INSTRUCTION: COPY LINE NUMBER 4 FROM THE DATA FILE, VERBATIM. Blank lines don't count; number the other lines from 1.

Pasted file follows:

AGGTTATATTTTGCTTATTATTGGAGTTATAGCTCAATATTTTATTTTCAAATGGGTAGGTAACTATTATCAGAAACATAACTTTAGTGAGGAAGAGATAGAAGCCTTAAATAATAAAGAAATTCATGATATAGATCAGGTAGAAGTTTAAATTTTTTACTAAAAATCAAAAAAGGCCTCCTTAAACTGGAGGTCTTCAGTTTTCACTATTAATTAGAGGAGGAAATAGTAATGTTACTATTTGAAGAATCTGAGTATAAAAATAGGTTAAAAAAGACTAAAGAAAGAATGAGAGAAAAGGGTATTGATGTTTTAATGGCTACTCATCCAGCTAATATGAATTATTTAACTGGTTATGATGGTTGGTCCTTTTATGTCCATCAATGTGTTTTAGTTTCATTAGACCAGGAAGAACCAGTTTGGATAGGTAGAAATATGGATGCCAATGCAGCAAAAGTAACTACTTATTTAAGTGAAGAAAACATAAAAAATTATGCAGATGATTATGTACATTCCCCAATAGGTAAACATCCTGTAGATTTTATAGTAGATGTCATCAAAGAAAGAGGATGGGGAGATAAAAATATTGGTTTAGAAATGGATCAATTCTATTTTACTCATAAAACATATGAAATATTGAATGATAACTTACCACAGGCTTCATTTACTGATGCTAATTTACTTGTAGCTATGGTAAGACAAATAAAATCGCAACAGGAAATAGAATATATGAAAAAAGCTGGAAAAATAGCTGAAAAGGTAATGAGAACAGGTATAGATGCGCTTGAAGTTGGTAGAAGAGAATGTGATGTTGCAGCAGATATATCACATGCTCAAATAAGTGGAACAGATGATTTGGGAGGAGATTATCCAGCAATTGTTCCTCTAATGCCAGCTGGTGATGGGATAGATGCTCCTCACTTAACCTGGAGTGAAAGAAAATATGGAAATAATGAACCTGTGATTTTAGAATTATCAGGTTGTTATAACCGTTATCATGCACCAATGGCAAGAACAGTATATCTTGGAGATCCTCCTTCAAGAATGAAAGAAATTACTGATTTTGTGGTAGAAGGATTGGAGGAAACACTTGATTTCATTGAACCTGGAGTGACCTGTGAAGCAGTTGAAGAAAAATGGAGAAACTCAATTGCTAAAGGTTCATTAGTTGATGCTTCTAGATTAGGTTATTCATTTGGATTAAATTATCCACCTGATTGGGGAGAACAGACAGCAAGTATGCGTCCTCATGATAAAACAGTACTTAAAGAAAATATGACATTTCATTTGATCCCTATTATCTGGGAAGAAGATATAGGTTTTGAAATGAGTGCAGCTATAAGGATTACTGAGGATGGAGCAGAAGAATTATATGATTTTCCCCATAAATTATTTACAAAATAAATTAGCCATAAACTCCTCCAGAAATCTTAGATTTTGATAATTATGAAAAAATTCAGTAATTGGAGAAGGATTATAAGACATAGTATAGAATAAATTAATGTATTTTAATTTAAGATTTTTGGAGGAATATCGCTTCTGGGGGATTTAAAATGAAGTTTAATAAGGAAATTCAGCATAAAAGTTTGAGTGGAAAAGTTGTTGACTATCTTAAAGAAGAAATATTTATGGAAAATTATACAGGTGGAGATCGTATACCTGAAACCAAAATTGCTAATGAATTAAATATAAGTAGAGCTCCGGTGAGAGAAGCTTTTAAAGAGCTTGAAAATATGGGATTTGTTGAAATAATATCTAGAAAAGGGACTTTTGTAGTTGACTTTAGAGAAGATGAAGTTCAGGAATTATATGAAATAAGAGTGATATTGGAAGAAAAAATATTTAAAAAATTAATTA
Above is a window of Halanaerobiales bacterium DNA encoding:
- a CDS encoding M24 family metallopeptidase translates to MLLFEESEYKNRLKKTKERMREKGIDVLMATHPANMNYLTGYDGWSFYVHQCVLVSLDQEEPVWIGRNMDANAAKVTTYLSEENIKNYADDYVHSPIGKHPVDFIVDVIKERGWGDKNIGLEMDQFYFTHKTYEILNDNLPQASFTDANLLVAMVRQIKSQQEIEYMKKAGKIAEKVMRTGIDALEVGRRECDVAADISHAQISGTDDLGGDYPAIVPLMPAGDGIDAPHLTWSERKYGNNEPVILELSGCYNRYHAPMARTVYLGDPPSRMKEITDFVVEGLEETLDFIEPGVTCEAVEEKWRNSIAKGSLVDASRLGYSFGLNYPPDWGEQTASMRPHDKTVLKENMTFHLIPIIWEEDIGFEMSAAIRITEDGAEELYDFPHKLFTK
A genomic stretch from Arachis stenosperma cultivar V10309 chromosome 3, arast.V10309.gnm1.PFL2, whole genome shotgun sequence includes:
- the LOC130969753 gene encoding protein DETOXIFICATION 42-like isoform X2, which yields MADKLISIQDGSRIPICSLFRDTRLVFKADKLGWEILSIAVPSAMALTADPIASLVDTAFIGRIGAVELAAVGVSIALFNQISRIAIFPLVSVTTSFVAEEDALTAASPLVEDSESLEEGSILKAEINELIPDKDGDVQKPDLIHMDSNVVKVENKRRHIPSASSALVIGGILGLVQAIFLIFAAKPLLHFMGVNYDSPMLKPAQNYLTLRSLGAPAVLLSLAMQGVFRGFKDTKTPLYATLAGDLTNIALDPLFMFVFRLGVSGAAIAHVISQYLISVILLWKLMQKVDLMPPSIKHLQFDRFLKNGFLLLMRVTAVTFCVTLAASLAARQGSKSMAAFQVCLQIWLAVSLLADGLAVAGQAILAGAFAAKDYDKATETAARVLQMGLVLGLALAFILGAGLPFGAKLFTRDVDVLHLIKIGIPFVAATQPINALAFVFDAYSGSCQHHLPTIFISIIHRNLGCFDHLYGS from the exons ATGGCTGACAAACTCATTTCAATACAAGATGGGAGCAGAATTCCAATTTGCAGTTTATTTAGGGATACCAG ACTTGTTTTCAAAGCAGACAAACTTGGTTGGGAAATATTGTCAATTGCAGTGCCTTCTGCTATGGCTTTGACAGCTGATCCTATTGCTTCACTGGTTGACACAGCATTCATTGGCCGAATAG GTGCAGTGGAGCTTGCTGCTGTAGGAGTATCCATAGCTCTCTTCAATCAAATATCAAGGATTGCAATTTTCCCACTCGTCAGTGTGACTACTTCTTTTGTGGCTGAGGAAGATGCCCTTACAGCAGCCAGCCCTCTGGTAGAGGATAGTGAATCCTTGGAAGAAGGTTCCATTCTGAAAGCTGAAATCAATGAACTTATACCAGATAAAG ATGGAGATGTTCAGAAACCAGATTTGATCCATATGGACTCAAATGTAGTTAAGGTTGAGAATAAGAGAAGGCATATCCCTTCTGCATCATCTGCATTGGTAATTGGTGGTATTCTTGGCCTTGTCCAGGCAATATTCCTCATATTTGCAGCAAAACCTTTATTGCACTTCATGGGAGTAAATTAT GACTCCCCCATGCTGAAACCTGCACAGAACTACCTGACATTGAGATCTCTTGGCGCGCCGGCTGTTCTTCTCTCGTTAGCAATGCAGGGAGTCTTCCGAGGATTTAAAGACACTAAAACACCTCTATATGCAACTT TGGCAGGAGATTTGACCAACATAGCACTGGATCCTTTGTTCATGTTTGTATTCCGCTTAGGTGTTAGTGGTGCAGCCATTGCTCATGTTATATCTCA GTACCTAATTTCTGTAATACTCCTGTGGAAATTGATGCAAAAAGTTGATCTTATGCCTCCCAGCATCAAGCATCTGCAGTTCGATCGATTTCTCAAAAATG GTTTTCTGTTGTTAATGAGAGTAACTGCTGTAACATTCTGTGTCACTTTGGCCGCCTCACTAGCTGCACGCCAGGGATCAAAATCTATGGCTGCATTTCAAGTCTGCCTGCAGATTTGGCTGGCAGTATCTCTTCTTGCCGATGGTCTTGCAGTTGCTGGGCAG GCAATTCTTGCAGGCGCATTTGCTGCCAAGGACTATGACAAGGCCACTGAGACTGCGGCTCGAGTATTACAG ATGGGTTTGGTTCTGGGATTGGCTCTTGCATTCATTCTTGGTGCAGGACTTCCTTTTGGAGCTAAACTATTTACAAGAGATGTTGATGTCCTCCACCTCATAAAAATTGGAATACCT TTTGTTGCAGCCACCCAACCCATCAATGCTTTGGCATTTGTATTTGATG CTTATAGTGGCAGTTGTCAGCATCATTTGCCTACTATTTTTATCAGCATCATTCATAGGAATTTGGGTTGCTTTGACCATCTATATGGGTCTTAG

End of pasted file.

A genomic stretch from Arachis stenosperma cultivar V10309 chromosome 3, arast.V10309.gnm1.PFL2, whole genome shotgun sequence includes: